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Instill cloud change management best practices

Automation is essential to change management in the cloud. Discover the best practices that ensure your IT team is in sync and productive when handling change.

Change management can be more complex in the cloud than it is on premises. Enterprises oversee a larger number of services when they adopt cloud environments -- a challenge that is exacerbated by the ease and speed with which developers can deploy and update applications, across different regions.

But cloud change management isn't a lost cause. With appropriate planning, organizations can institute processes that automate how they use those services, and incorporate iterative deployment models with technologies like infrastructure as code. Organizations also must go beyond technical aspects of change management and think about the coordination of their staff to ensure everyone's on the same page.

Go beyond IT

In the data center, IT administrators use change management to control the consumption and operations of IT resources. They typically take a prescribed approach through service management frameworks, such as ITIL. There is often a change advisory board, which reviews requests and their potential implications, and might come up with ways to streamline or optimize them.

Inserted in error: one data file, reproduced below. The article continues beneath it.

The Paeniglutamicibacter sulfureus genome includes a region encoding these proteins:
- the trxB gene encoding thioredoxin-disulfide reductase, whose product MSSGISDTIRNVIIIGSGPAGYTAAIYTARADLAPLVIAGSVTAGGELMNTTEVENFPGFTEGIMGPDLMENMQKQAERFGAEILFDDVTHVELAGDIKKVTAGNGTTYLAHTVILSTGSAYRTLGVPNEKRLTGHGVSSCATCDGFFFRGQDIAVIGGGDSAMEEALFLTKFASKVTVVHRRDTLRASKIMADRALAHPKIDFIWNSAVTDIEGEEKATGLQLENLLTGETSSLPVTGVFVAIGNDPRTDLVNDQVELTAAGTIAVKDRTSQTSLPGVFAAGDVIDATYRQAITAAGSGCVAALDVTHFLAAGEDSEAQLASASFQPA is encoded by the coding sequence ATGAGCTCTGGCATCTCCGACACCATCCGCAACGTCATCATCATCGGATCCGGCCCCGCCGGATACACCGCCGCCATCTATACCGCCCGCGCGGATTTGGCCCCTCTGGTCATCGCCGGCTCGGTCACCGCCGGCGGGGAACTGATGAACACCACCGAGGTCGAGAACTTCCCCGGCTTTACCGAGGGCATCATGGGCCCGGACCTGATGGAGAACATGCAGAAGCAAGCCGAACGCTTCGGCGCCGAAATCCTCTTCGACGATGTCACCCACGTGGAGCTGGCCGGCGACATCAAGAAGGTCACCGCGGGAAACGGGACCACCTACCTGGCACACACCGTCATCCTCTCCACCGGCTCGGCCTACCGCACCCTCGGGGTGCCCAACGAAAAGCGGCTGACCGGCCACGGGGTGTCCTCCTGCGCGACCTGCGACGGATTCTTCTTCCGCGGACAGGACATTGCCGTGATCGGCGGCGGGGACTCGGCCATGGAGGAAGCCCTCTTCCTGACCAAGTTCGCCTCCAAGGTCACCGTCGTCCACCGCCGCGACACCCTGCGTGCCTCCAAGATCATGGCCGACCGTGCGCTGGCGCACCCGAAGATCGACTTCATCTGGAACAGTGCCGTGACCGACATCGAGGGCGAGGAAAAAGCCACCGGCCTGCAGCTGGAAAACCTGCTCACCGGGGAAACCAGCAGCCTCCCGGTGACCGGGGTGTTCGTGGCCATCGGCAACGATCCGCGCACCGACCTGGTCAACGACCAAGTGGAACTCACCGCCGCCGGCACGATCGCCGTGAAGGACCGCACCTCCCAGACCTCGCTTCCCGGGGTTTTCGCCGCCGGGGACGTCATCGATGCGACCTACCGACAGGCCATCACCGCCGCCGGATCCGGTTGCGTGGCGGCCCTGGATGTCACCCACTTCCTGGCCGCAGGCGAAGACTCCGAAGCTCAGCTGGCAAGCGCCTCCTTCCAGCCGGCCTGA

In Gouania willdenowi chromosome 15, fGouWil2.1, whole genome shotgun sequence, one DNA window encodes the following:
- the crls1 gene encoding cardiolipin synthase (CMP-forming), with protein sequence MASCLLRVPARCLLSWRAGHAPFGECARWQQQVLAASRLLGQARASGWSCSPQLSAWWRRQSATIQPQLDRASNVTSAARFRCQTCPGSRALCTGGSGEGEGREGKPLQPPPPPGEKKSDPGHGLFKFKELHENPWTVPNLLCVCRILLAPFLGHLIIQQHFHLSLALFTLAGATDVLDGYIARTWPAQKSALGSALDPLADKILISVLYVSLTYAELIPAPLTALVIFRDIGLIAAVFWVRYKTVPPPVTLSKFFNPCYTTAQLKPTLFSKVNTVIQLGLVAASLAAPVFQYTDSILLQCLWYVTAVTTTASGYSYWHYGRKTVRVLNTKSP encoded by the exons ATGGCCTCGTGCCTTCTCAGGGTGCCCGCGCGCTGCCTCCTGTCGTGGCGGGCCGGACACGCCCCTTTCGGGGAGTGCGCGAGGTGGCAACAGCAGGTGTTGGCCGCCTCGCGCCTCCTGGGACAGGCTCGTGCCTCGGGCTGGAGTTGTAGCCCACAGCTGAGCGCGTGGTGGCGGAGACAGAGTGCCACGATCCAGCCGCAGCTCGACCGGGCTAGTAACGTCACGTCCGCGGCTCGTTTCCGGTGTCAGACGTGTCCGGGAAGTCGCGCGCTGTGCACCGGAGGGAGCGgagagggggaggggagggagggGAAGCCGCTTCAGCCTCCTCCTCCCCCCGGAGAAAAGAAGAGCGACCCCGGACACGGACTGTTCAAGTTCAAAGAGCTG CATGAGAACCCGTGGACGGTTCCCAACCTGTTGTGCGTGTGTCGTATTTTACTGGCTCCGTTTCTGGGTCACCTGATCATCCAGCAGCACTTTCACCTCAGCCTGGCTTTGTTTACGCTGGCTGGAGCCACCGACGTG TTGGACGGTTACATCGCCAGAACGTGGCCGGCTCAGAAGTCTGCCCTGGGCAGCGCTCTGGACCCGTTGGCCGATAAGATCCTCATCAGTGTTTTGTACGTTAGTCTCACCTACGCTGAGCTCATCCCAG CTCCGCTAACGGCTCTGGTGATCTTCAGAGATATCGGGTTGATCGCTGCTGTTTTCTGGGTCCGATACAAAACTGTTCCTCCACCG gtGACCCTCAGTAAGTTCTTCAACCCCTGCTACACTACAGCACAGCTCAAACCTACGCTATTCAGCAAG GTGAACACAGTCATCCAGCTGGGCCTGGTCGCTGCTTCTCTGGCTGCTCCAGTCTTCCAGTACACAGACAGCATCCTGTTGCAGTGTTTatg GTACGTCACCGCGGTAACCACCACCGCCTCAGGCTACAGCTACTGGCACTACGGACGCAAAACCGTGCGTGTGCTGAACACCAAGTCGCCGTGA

In the cloud, the biggest difference with change requests is speed, according to Edward Majors, principal at Deloitte Consulting. Cloud users can schedule and deploy releases to production exponentially quicker than they could in the data center.

"Because the change in progression is so quick, change management is no longer just an IT operation," Majors said.

To succeed with cloud change management, organizations must maintain communication across the affected groups, so employees understand the expectations, benefits and effects of releases.

Plan for more

With flexible, on-demand IT resources, cloud users can deploy distributed, flexibly scaled workloads, such as microservices.

The number of services dramatically increases in the cloud when using this model, said Josh Quint, senior director of cloud solutions at ServerCentral Turing Group, a cloud consultancy. As a result, a developer or IT engineer may have to go to multiple places – sometimes even multiple providers -- to make a change instead of working through a single management console. Plus, those changes likely need to take place simultaneously, making manual reconfiguration or provisioning impractical.

Approach change as part of the standard build, integration and deployment process for these services, and it will instill consistency even as releases deploy with increasing frequency. A controlled CI/CD pipeline for code creation, delivery and deployment also standardizes the points of communication between teams. By building a CI/CD pipeline with parameters around each step, the cloud team documents the right way to execute any and all changes to cloud-hosted applications.

CI/CD pipeline

This standardized CI/CD process manages each change in the cloud without gated reviews, as was common in on-premises deployments. It also enables cloud teams to introduce automation to change management. Popular CI/CD tools such as AWS CodePipeline, Jenkins and Azure DevOps can automate how code moves through each phase of a release, including tests and vetting before deployment. These steps generate information about the change, which the team should capture as documentation for the release.